Gang activity is a communitywide problem that needs a communitywide solution.
In fact, we need to reach beyond our community if we hope to make a lasting change.
We appreciate that Tri-City police officers and sheriff deputies have made combating gang activity a priority. The philosophy from law enforcement agencies in this community has been to let the gang members know that they aren't tolerated here.
It's an approach that has been working fairly well for us -- although our neighbors might not appreciate our zeal.
Reducing gang activity in the Tri-Cities often increases gang activity in other places. Outlying areas like Mattawa or Royal City sometimes suffer the fallout of our streets becoming cleaner.
A Tri-City Herald editorial from 2010 detailed that Royal City, population 2,000, had three police officers and 50 known gang members.
In the long run, it's been a game of Whack-a-Mole.
That's one reason we're encouraged by the recently formed Benton County Gang Enforcement Team's approach.
Not only does the team arrest gang members, but team members also make home visits to know gang members' homes to give kids options and help if they're trying to get out of a gang.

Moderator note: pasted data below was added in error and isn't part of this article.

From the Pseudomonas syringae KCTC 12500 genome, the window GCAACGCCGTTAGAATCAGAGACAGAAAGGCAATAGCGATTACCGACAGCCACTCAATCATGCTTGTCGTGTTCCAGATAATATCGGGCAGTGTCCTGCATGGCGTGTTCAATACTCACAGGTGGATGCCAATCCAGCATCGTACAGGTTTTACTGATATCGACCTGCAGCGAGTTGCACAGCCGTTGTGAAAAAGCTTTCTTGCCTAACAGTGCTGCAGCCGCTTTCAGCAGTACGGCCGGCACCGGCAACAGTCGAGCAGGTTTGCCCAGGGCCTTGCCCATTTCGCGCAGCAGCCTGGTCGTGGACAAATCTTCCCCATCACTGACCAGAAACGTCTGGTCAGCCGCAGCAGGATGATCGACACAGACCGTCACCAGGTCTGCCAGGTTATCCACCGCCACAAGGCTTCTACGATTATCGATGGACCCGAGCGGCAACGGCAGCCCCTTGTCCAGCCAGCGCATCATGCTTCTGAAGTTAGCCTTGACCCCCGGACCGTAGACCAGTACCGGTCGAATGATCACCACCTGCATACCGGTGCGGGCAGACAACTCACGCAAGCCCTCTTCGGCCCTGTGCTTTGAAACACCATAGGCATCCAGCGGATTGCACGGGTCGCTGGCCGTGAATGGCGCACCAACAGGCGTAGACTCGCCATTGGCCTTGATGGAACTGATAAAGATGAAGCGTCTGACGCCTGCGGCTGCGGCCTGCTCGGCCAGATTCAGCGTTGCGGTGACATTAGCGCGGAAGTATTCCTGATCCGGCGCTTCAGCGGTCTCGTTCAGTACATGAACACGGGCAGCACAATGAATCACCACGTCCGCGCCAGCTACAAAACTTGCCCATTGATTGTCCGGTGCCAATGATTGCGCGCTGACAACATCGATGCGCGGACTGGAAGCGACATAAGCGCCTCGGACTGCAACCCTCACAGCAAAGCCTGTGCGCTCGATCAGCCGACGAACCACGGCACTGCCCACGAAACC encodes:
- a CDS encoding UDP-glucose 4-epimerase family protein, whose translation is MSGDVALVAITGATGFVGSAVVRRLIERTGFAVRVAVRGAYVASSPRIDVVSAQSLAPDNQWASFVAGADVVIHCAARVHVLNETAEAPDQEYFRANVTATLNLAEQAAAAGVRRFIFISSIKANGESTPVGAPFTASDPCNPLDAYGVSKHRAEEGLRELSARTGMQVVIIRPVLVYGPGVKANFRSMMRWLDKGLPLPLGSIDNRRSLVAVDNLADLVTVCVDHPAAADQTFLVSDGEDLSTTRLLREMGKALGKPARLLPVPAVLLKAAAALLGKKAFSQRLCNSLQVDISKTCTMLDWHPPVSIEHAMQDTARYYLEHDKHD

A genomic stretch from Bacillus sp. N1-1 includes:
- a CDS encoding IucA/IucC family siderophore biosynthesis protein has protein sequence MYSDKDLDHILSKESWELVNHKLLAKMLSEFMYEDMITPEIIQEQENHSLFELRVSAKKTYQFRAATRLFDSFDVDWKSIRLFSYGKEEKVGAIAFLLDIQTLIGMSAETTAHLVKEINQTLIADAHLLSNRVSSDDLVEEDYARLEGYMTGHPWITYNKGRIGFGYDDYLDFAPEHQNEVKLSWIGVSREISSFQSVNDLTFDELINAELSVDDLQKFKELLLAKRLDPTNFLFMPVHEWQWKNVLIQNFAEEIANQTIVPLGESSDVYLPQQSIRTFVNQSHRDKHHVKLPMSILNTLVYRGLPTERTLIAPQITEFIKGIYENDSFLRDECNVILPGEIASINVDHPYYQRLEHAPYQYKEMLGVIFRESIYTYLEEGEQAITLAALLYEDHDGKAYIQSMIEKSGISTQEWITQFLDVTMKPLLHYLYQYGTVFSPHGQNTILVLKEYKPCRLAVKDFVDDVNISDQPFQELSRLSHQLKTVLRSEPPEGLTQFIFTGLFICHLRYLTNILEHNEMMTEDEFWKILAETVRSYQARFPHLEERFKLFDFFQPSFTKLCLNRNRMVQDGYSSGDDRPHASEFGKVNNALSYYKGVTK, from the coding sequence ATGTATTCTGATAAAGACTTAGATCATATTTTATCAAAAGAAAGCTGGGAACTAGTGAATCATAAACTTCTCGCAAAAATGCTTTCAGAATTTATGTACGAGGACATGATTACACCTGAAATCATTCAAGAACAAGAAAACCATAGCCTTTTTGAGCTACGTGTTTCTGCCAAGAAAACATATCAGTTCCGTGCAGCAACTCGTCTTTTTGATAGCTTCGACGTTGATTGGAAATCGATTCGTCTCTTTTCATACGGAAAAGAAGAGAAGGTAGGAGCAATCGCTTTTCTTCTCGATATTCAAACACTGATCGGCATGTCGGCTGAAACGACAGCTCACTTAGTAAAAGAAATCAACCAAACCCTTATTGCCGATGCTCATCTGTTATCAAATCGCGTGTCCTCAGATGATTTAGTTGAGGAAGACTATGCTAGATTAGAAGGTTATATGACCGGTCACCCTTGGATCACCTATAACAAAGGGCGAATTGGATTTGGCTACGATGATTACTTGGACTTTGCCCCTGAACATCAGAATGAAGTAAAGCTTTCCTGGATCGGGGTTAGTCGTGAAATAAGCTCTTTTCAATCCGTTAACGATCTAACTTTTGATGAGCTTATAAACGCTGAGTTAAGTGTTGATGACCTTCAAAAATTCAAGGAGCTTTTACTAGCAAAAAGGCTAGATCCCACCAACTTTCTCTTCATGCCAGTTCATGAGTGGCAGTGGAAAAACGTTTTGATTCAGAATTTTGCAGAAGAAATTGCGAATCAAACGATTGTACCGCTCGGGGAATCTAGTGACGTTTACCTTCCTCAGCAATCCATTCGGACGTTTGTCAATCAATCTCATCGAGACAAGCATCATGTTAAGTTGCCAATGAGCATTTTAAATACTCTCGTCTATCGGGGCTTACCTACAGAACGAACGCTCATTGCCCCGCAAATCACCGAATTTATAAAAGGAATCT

Yes, they still do a lot of enforcement, but they're doing a lot of prevention and intervention, too.
The gang team is also working with other jurisdictions such as Walla Walla and Yakima to keep the whole region safer.
And they are taking their efforts to the frontline of the battle to reclaim the kids who are headed for trouble -- collaborating with parents, school officials, housing managers and other Mid-Columbia groups that have an interest in the youth.
Parents need to be involved. They need to know what path their kids are on, where it could lead and where the nearest exit is.
This also is true for every adult and authority figure in these kids' lives.
Pressure has to come from more than the police.
Benton County Sheriff Steve Keane is talking about branching out even more, developing relationships with organizations like Teen Challenge, a nonprofit that helps teens and young men break substance abuse addictions.
All of these relationships spin a web through our community that helps create a safety net. We are stronger when these cords are connected to each other.
The gang enforcement team was established last year, and it's not cheap. The cost of the five-man team and supplies runs about $380,000 a year.
Some of that funding comes from grants and some from taxpayers.
But jails and prisons also are not cheap.
The initial gang enforcement team was funded for two years. Its future is uncertain.
In the above-quoted editorial (written before the team came online) Kennewick Police Chief Ken Hohenberg said, "I think the message is clear: Tri-Cities is not a great place to be if you're a criminal gang member. People can either choose to get out of criminal gangs or they can choose to get out of the Tri-Cities or they're going to go to jail."
Of those options, we prefer the middle choice. It's the best course for everyone involved. We're glad to see the community, with its many connections, working toward making that happen.